It’s Christmas time and that means one thing. Cookies. Usually, I wait for inspiration to tell me when to get my baker’s hat on and whip up a few (or 20) dozen but this year it came in the form of a present. I got my hands on a copy of The Gourmet Cookie Book. Gourmet magazine put together a lovely compilation of the best cookie recipe of each year of the publication from 1941 to 2009. Never being one to back down from a best-of list, I briefly considered baking them all from oldest to newest but quickly narrowed down to three must tries.

The first were lemon thins (pictured above) from 1976. Looking at the recipe’s simple ingredient list of eggs, sugar, vanilla, lemon zest, butter and flour I wondered how these would differ from the tiny shell-shaped frou-frou French morning biscuits called madeleines. The difference? No shell shape. So, I guess 1976 meant throwing off your inhibitions (or moulds) and baking your cookies au naturel. These are exactly like Madeleines right down to having to beat the eggs and sugar together for the length of a whole Sigur Ros song.

The second recipe I tried was the ginger snap cookies from 1965. I assumed that these would be classic ginger snaps. With a healthy dose of molasses, ginger, cinnamon and cloves these are a no-brainer. The recipe’s author explains that if you make your cookies a bit thicker and cook them for a bit shorter time you can make your ginger snaps into ginger chewy cookies. Yum! This is a great recipe if you have a tiny pair of helping hands, as there is the last step of dipping the dough in sugar before placing them on the baking tray. These were a hit with all three generations living at my house.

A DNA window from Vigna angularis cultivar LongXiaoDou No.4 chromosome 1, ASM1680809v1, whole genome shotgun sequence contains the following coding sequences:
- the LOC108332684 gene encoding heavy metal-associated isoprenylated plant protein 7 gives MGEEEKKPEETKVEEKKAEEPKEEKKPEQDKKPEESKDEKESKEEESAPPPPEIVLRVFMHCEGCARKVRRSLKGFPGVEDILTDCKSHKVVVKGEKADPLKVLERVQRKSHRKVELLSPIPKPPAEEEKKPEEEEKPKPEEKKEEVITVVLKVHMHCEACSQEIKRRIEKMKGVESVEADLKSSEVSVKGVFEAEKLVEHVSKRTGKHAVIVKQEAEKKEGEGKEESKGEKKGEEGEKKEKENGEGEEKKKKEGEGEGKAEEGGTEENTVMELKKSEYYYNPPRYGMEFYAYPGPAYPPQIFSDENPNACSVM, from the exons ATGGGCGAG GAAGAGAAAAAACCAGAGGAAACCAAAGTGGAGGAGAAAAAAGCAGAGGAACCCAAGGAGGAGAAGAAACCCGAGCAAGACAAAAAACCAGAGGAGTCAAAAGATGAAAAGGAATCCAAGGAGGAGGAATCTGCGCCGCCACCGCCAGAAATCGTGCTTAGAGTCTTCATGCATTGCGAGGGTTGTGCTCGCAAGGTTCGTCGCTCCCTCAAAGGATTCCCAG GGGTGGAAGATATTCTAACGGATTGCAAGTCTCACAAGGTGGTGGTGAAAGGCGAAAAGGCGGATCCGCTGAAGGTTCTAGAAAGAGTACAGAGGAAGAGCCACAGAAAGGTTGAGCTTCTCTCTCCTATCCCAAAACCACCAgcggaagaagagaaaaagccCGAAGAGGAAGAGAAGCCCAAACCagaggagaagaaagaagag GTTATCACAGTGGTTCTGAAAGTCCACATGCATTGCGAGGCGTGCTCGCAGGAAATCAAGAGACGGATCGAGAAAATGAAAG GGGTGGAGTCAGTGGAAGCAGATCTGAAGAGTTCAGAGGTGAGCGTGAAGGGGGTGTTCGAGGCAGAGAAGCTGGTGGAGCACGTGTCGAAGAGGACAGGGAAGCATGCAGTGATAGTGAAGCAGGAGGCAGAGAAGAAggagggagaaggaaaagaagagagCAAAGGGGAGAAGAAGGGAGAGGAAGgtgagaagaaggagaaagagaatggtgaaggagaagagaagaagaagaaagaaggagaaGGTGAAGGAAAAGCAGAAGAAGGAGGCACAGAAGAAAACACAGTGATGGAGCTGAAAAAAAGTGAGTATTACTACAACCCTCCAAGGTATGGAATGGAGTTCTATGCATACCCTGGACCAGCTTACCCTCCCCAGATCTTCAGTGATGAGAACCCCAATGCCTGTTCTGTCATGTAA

The last recipe I tried was the one that intrigued me the most. The 1942 honey refrigerator cookie recipe was the product of wartime sugar rationing. This meant using honey as the cookie sweetener. My Scottish grandmother used to make a version of this cookie every Christmas, so when I saw this recipe I knew I’d make it. I also knew it would be different than what I was used to. It called for brown sugar and walnuts, and hers was a classic white sugar and honey cookie. The Gourmet recipe also called for the dough to be cut and baked. However, my grandmother’s were rolled out and the cookies cut into Christmas shapes.

The dough takes a bit of time to prep, and then there is the torture of letting it chill in the refrigerator for one or two days. Not hours people, days. Still, I was prepared to commit. Strangely, once these were finally sliced and baked they tasted much more like my Italian grandmother’s honey nut biscotti than the Scottish honey cookies. Barely sweet and a bit crumbly and soft, I really liked them. Serendipity I guess — I had been looking for a good biscotti recipe anyway!

What will I bake next? I’m not sure, but I left the cookbook out and my cookie tasters pointed to the strawberry tart cookies from 1993, the pecan treats from 1981 and the chocolate hazelnut brownies called gianduia from 1998. I aim to please.

Alana Marchetto


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